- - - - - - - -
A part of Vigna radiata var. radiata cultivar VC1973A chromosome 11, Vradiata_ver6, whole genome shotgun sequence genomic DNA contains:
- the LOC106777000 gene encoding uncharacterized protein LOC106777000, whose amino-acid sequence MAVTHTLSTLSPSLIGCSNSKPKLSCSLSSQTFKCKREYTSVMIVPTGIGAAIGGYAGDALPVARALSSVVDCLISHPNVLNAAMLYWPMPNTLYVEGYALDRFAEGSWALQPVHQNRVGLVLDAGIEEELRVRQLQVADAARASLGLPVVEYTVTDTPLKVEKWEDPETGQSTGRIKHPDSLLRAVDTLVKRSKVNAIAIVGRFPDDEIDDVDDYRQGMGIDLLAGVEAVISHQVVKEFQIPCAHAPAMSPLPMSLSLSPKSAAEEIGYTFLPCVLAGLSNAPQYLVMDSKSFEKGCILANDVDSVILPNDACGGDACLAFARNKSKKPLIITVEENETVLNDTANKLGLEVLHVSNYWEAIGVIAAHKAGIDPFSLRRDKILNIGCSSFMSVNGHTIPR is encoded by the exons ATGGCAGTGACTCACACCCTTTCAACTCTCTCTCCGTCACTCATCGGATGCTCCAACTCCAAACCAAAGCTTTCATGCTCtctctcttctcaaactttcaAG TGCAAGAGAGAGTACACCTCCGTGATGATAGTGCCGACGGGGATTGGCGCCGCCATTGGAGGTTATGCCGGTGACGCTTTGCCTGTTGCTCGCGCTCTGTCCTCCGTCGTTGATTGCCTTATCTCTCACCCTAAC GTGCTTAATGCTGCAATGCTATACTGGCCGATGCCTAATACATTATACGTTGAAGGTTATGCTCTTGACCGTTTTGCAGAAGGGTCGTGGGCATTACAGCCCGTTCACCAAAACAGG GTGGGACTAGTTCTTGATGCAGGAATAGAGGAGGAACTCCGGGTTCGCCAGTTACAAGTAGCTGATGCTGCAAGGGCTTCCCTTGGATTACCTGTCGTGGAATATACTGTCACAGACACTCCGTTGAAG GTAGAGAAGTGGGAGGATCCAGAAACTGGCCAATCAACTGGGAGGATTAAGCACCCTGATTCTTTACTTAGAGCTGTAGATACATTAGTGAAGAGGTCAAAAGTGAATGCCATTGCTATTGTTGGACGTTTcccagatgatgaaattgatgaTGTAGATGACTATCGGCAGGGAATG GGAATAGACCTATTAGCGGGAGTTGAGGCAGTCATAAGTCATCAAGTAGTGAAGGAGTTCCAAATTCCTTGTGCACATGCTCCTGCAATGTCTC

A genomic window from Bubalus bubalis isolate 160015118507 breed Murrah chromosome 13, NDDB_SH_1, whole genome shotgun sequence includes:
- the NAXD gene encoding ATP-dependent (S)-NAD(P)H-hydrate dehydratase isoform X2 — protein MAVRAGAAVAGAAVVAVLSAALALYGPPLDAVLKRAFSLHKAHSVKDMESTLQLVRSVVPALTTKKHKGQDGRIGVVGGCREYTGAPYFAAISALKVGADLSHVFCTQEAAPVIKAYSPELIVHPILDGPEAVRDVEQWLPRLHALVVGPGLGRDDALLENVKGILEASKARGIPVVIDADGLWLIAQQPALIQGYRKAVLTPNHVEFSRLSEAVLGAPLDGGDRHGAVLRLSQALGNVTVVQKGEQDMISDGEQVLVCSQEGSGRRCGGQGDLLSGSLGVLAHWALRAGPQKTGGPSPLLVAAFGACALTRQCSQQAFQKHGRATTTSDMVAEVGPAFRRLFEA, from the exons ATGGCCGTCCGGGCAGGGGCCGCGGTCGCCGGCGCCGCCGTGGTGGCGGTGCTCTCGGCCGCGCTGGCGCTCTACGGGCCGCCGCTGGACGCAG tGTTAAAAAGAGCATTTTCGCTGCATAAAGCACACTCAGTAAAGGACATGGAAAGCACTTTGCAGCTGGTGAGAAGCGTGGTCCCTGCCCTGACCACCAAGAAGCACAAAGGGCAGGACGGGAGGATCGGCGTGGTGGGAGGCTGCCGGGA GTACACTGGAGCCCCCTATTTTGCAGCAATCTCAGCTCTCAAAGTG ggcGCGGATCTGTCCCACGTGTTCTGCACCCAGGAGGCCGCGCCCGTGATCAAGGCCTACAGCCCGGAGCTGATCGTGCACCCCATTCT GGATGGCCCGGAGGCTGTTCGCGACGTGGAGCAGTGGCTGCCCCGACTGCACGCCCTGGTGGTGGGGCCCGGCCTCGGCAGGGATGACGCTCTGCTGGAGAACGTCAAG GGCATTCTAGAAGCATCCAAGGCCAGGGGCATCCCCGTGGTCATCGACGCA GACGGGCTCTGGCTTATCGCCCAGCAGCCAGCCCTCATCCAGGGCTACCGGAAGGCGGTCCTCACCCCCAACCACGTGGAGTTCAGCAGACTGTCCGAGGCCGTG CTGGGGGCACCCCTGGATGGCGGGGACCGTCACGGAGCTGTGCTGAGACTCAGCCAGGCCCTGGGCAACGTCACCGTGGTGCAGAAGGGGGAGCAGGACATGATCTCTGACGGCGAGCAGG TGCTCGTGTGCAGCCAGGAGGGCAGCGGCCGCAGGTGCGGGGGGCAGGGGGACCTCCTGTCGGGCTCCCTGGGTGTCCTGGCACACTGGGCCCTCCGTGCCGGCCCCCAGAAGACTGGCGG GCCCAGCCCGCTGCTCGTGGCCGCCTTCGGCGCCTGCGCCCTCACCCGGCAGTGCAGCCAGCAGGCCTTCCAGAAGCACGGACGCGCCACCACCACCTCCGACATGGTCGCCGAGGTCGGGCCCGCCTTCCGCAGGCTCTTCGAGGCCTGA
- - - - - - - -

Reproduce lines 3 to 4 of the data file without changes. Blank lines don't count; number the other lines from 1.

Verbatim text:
A genomic window from Bubalus bubalis isolate 160015118507 breed Murrah chromosome 13, NDDB_SH_1, whole genome shotgun sequence includes:
- the NAXD gene encoding ATP-dependent (S)-NAD(P)H-hydrate dehydratase isoform X2 — protein MAVRAGAAVAGAAVVAVLSAALALYGPPLDAVLKRAFSLHKAHSVKDMESTLQLVRSVVPALTTKKHKGQDGRIGVVGGCREYTGAPYFAAISALKVGADLSHVFCTQEAAPVIKAYSPELIVHPILDGPEAVRDVEQWLPRLHALVVGPGLGRDDALLENVKGILEASKARGIPVVIDADGLWLIAQQPALIQGYRKAVLTPNHVEFSRLSEAVLGAPLDGGDRHGAVLRLSQALGNVTVVQKGEQDMISDGEQVLVCSQEGSGRRCGGQGDLLSGSLGVLAHWALRAGPQKTGGPSPLLVAAFGACALTRQCSQQAFQKHGRATTTSDMVAEVGPAFRRLFEA, from the exons ATGGCCGTCCGGGCAGGGGCCGCGGTCGCCGGCGCCGCCGTGGTGGCGGTGCTCTCGGCCGCGCTGGCGCTCTACGGGCCGCCGCTGGACGCAG tGTTAAAAAGAGCATTTTCGCTGCATAAAGCACACTCAGTAAAGGACATGGAAAGCACTTTGCAGCTGGTGAGAAGCGTGGTCCCTGCCCTGACCACCAAGAAGCACAAAGGGCAGGACGGGAGGATCGGCGTGGTGGGAGGCTGCCGGGA GTACACTGGAGCCCCCTATTTTGCAGCAATCTCAGCTCTCAAAGTG ggcGCGGATCTGTCCCACGTGTTCTGCACCCAGGAGGCCGCGCCCGTGATCAAGGCCTACAGCCCGGAGCTGATCGTGCACCCCATTCT GGATGGCCCGGAGGCTGTTCGCGACGTGGAGCAGTGGCTGCCCCGACTGCACGCCCTGGTGGTGGGGCCCGGCCTCGGCAGGGATGACGCTCTGCTGGAGAACGTCAAG GGCATTCTAGAAGCATCCAAGGCCAGGGGCATCCCCGTGGTCATCGACGCA GACGGGCTCTGGCTTATCGCCCAGCAGCCAGCCCTCATCCAGGGCTACCGGAAGGCGGTCCTCACCCCCAACCACGTGGAGTTCAGCAGACTGTCCGAGGCCGTG CTGGGGGCACCCCTGGATGGCGGGGACCGTCACGGAGCTGTGCTGAGACTCAGCCAGGCCCTGGGCAACGTCACCGTGGTGCAGAAGGGGGAGCAGGACATGATCTCTGACGGCGAGCAGG TGCTCGTGTGCAGCCAGGAGGGCAGCGGCCGCAGGTGCGGGGGGCAGGGGGACCTCCTGTCGGGCTCCCTGGGTGTCCTGGCACACTGGGCCCTCCGTGCCGGCCCCCAGAAGACTGGCGG GCCCAGCCCGCTGCTCGTGGCCGCCTTCGGCGCCTGCGCCCTCACCCGGCAGTGCAGCCAGCAGGCCTTCCAGAAGCACGGACGCGCCACCACCACCTCCGACATGGTCGCCGAGGTCGGGCCCGCCTTCCGCAGGCTCTTCGAGGCCTGA